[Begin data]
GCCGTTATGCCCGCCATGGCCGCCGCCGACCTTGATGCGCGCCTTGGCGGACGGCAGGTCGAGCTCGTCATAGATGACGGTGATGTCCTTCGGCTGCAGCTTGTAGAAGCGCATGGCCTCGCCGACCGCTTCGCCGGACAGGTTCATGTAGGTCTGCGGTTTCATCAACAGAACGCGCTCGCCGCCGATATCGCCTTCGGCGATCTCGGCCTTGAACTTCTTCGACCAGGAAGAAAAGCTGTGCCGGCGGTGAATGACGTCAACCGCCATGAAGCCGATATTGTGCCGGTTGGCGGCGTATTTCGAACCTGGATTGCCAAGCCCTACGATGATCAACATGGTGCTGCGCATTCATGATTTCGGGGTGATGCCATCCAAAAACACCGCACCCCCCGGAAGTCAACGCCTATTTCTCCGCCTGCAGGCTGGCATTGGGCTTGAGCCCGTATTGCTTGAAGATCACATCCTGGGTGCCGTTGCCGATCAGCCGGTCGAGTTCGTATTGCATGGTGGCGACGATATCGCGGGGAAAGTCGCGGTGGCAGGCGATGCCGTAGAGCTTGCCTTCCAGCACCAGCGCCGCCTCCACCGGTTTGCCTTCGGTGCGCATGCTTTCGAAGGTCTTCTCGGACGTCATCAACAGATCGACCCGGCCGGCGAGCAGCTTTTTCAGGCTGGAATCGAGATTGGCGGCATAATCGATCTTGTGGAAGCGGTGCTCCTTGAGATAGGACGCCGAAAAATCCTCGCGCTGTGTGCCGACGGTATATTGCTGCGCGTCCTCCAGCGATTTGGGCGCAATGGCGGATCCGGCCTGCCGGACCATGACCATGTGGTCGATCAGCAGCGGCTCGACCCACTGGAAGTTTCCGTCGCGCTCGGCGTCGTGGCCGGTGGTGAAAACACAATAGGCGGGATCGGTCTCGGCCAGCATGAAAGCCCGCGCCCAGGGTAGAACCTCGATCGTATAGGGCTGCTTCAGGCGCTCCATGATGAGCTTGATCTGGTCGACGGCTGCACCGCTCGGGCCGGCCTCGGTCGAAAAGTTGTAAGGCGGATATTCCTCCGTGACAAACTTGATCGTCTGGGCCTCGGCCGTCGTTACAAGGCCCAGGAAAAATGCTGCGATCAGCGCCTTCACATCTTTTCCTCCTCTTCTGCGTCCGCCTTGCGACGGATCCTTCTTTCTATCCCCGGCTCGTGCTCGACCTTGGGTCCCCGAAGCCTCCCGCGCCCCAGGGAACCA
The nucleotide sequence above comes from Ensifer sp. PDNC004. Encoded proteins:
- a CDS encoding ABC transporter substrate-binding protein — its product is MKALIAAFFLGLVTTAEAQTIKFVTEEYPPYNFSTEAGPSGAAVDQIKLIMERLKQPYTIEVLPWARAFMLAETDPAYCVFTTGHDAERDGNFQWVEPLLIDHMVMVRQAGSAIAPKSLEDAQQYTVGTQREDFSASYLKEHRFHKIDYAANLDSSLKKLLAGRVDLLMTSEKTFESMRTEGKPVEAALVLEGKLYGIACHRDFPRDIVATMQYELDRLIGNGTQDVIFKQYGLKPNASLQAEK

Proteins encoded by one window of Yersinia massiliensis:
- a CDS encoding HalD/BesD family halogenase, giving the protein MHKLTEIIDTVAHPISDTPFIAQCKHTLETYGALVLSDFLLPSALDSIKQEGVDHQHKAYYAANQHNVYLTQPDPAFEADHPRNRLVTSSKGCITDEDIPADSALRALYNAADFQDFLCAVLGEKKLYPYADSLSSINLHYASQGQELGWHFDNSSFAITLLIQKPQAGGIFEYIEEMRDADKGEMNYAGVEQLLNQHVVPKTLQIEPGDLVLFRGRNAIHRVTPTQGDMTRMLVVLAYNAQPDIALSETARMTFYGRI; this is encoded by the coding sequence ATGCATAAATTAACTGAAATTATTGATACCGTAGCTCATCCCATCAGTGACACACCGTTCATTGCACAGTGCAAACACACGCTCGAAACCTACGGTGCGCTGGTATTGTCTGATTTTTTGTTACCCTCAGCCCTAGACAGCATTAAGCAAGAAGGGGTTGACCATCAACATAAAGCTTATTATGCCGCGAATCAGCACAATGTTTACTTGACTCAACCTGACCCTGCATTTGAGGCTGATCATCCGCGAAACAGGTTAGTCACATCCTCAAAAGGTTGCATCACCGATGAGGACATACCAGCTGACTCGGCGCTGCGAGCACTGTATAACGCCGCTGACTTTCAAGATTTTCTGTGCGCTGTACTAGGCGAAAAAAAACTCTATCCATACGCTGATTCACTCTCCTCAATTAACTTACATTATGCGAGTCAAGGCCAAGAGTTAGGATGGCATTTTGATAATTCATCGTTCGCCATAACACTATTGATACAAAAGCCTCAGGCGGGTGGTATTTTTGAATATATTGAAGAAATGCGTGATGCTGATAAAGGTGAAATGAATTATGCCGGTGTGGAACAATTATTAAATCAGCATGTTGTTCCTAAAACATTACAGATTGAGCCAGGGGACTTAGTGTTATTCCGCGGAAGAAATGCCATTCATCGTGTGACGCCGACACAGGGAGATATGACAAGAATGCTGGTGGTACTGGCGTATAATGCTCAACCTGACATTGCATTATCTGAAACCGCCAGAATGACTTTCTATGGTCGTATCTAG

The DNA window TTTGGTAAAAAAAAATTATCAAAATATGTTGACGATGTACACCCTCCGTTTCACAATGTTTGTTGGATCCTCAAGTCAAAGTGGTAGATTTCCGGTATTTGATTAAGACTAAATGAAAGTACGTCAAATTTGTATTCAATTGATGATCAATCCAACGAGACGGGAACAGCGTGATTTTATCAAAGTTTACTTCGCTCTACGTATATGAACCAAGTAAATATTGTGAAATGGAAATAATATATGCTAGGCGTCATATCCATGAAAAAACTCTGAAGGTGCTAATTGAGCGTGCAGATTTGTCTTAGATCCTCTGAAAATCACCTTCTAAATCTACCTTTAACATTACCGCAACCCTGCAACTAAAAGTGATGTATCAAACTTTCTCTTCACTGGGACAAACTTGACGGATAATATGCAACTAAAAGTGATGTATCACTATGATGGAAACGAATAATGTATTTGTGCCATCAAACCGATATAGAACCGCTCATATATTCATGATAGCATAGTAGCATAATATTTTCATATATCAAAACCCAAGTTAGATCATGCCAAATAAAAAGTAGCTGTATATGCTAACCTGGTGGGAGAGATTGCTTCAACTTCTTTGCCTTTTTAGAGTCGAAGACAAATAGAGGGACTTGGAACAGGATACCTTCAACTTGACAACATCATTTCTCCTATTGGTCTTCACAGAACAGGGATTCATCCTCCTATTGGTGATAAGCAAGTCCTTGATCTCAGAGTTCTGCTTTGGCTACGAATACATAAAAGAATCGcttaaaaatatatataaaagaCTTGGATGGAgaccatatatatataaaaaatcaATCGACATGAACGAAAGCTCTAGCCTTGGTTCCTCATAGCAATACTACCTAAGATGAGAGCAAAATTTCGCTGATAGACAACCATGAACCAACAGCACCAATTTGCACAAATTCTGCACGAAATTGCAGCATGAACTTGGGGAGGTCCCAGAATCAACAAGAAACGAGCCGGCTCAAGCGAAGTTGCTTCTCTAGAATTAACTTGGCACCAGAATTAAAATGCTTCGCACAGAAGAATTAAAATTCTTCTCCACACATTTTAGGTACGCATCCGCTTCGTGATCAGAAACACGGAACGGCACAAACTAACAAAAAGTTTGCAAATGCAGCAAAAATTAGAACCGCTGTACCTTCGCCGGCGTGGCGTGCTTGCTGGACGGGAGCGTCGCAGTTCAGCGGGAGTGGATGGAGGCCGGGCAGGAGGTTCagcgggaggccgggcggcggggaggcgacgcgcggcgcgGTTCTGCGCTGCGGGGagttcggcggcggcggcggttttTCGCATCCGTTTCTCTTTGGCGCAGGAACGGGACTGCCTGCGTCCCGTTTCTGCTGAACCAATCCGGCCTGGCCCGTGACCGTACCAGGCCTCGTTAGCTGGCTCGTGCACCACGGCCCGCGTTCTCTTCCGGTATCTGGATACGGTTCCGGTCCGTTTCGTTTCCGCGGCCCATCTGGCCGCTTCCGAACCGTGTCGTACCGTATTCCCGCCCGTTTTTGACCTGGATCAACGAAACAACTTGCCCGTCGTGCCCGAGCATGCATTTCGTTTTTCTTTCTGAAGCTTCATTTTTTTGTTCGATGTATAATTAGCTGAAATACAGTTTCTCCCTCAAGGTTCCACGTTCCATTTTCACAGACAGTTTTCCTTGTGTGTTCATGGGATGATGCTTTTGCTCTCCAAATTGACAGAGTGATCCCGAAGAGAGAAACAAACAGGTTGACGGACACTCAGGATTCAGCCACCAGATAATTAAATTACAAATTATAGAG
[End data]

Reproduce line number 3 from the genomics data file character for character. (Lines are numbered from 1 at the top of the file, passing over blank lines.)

- a CDS encoding ABC transporter substrate-binding protein — its product is MKALIAAFFLGLVTTAEAQTIKFVTEEYPPYNFSTEAGPSGAAVDQIKLIMERLKQPYTIEVLPWARAFMLAETDPAYCVFTTGHDAERDGNFQWVEPLLIDHMVMVRQAGSAIAPKSLEDAQQYTVGTQREDFSASYLKEHRFHKIDYAANLDSSLKKLLAGRVDLLMTSEKTFESMRTEGKPVEAALVLEGKLYGIACHRDFPRDIVATMQYELDRLIGNGTQDVIFKQYGLKPNASLQAEK